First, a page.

When we arrived in Palermo, Sicily, a few weeks ago, our trip leader told us we were going to spend time with an interesting person to discuss a “controversial” subject. Somehow I hadn’t figured on meeting Angelo Provenzano, whose father Bernardo used to be the Mafia’s capo di tutt’i capi, the “Boss of all Bosses.”
Bernardo took over the Mafia in 1993, despite the fact that he had been indicted for murder and on the run for thirty years. I couldn’t quite follow how that worked, but apparently Angelo was born while his father was a fugitive in hiding. He told us that his father spent his last ten years in prison, where the family visited him monthly until he died last year at 83, which is pretty old for someone in his line of work.
That was the first of several Sicilian surprises. Next was Castelbuono which, as the name implies, is the location of a “good castle,” built in the fourteenth century and still in good shape. I thought that was old until we got to Mazara, where we met the “Dancing Satyr,” 2000 year-old Roman statue that is missing both legs but otherwise looks like new. After resting on the ocean floor for a very long time, the statue was discovered in 1998 when a fishing boat net landed a leg and, weeks later, the head and torso, virtually intact. We met a crew member who was on the boat when they made that great catch. A prouder Sicilian doesn’t exist.
Sicily has a rich past, going back not just to the Romans but to the Greeks before them. In Agrigento you can see Greek temples from the fifth century B.C., and in Taormina you can visit the Greek Roman theatre, where the Greeks held plays, Roman gladiators squared off against lions, and the leaders of the G7 countries met in late May, just a few days after our visit.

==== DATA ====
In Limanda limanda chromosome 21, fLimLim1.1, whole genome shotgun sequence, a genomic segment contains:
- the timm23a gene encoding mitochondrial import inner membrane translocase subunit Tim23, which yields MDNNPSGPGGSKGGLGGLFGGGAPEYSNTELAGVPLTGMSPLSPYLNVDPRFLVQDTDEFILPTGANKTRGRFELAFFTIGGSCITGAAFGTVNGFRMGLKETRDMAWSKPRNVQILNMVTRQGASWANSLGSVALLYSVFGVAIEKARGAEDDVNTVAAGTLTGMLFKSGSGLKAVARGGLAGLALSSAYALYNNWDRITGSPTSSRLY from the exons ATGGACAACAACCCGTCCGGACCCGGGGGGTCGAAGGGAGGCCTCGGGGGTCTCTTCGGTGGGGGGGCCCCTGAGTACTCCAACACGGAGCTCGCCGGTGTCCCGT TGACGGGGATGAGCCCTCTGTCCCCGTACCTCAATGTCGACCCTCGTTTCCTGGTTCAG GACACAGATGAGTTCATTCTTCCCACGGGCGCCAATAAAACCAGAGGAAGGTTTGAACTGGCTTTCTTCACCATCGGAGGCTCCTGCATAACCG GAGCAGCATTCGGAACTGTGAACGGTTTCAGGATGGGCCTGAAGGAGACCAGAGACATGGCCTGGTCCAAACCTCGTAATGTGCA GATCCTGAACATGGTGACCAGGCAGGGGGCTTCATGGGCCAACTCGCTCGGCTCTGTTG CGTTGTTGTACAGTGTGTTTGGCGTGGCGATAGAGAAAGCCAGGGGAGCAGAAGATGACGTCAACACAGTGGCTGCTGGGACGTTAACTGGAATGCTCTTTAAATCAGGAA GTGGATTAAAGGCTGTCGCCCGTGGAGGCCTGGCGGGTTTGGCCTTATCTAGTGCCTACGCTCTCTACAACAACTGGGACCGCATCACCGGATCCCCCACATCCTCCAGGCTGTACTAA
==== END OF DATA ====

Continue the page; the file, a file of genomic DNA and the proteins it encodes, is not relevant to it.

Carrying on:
The Taorminians weren’t too happy about their upcoming visitors, including our President. The town, which relies on tourism, was about to be shut down for a week for security reasons. And, with all those dignitaries coming, they needed a place for helicopters to land, so the government cut down 21 ancient olive trees to build a heliport, only to discover that the access road wasn’t wide enough for the limousines. So they had to build a second heliport.
These sights may fade from memory, but I won’t forget the encounter with Angelo Provenzano. He told us that he sees himself as an involuntary public figure who lives out his life, in Corleone, bearing the permanent scar imposed by his father. No matter how many more times I see The Godfather, it will never be quite the same.
I confess that I was somewhat uneasy during our time with the Boss’s son. Something about it just didn’t feel right, though I couldn’t put my finger on it. Obviously, his is not the sort of birthright of which he can be proud, much less want to discuss with strangers. I asked him a single question: “What do your siblings think about what you are doing, talking about this with visiting tourists?”
His answer was. “They live their lives and I live mine.”
One woman in our group couldn’t stop asking questions. Finally, maybe trying to cheer him up, she said, “I’m sure your father was just trying to take good care of his family.”
She actually said that.